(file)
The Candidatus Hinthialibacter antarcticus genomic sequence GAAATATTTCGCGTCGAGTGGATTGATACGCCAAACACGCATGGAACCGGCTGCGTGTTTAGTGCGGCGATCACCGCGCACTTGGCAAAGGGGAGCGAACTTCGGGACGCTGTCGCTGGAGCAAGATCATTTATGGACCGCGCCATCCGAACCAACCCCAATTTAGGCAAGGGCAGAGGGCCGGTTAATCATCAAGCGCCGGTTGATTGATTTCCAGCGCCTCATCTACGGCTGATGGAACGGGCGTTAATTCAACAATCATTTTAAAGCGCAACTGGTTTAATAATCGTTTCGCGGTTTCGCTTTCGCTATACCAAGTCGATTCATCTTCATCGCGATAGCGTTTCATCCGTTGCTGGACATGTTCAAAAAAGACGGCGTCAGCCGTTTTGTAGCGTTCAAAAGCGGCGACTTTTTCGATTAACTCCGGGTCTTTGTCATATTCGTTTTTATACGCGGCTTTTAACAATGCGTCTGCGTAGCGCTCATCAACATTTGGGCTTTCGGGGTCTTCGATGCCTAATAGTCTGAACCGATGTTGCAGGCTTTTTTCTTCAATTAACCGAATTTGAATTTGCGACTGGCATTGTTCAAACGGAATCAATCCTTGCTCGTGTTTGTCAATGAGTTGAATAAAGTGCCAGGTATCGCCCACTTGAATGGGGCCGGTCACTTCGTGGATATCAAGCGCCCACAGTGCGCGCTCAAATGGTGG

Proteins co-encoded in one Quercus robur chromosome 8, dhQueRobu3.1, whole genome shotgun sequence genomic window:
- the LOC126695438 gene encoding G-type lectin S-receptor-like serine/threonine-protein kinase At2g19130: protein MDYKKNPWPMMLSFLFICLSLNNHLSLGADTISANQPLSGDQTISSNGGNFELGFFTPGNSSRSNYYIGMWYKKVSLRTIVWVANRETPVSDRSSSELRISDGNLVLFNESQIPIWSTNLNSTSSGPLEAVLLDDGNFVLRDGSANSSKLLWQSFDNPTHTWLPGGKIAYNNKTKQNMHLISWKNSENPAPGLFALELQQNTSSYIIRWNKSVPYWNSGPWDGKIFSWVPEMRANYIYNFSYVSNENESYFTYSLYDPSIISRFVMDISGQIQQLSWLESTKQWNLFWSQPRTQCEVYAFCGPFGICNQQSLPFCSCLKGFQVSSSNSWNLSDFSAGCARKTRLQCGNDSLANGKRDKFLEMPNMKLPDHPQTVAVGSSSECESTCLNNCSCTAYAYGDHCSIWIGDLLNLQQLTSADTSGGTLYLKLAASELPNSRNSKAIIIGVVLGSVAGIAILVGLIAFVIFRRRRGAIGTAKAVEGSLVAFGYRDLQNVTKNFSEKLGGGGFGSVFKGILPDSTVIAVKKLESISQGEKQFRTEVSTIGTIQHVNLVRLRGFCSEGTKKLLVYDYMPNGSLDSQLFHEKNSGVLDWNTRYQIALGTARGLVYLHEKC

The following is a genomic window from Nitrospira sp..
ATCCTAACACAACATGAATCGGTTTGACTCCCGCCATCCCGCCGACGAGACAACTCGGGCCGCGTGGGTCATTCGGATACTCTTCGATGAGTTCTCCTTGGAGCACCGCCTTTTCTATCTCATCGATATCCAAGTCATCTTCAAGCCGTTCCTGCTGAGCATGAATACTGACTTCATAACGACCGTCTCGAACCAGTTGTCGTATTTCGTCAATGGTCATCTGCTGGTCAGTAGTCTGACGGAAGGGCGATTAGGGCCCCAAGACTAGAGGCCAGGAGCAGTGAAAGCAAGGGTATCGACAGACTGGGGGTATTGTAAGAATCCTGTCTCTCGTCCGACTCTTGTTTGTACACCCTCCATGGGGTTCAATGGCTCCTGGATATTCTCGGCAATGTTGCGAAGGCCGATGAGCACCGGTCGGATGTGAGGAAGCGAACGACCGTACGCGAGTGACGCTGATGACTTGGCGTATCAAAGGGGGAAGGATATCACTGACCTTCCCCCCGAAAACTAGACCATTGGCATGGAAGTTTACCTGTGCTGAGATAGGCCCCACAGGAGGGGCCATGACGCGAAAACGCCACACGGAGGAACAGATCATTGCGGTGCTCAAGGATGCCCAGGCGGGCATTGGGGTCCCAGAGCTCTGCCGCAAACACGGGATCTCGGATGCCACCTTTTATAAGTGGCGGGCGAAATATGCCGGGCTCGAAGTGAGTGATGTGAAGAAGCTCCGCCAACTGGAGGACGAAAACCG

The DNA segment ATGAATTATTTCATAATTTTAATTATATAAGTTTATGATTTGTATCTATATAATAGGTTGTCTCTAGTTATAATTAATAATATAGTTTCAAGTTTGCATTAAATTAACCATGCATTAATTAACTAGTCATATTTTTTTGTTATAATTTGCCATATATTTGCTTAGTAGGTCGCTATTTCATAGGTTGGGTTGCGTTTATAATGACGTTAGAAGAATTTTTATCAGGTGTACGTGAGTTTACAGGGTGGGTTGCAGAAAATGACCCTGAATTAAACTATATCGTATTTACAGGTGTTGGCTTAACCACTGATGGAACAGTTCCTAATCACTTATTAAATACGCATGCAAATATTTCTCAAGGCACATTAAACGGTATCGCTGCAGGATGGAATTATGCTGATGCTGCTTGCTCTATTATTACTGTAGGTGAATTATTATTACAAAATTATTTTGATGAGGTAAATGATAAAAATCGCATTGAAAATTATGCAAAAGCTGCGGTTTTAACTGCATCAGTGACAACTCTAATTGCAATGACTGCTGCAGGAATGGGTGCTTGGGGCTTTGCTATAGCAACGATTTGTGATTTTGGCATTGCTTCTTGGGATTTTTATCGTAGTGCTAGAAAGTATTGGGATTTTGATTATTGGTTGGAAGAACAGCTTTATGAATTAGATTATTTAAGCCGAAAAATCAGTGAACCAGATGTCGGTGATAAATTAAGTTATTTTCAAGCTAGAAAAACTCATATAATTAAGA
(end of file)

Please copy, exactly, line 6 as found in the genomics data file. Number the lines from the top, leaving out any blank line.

The DNA segment ATGAATTATTTCATAATTTTAATTATATAAGTTTATGATTTGTATCTATATAATAGGTTGTCTCTAGTTATAATTAATAATATAGTTTCAAGTTTGCATTAAATTAACCATGCATTAATTAACTAGTCATATTTTTTTGTTATAATTTGCCATATATTTGCTTAGTAGGTCGCTATTTCATAGGTTGGGTTGCGTTTATAATGACGTTAGAAGAATTTTTATCAGGTGTACGTGAGTTTACAGGGTGGGTTGCAGAAAATGACCCTGAATTAAACTATATCGTATTTACAGGTGTTGGCTTAACCACTGATGGAACAGTTCCTAATCACTTATTAAATACGCATGCAAATATTTCTCAAGGCACATTAAACGGTATCGCTGCAGGATGGAATTATGCTGATGCTGCTTGCTCTATTATTACTGTAGGTGAATTATTATTACAAAATTATTTTGATGAGGTAAATGATAAAAATCGCATTGAAAATTATGCAAAAGCTGCGGTTTTAACTGCATCAGTGACAACTCTAATTGCAATGACTGCTGCAGGAATGGGTGCTTGGGGCTTTGCTATAGCAACGATTTGTGATTTTGGCATTGCTTCTTGGGATTTTTATCGTAGTGCTAGAAAGTATTGGGATTTTGATTATTGGTTGGAAGAACAGCTTTATGAATTAGATTATTTAAGCCGAAAAATCAGTGAACCAGATGTCGGTGATAAATTAAGTTATTTTCAAGCTAGAAAAACTCATATAATTAAGA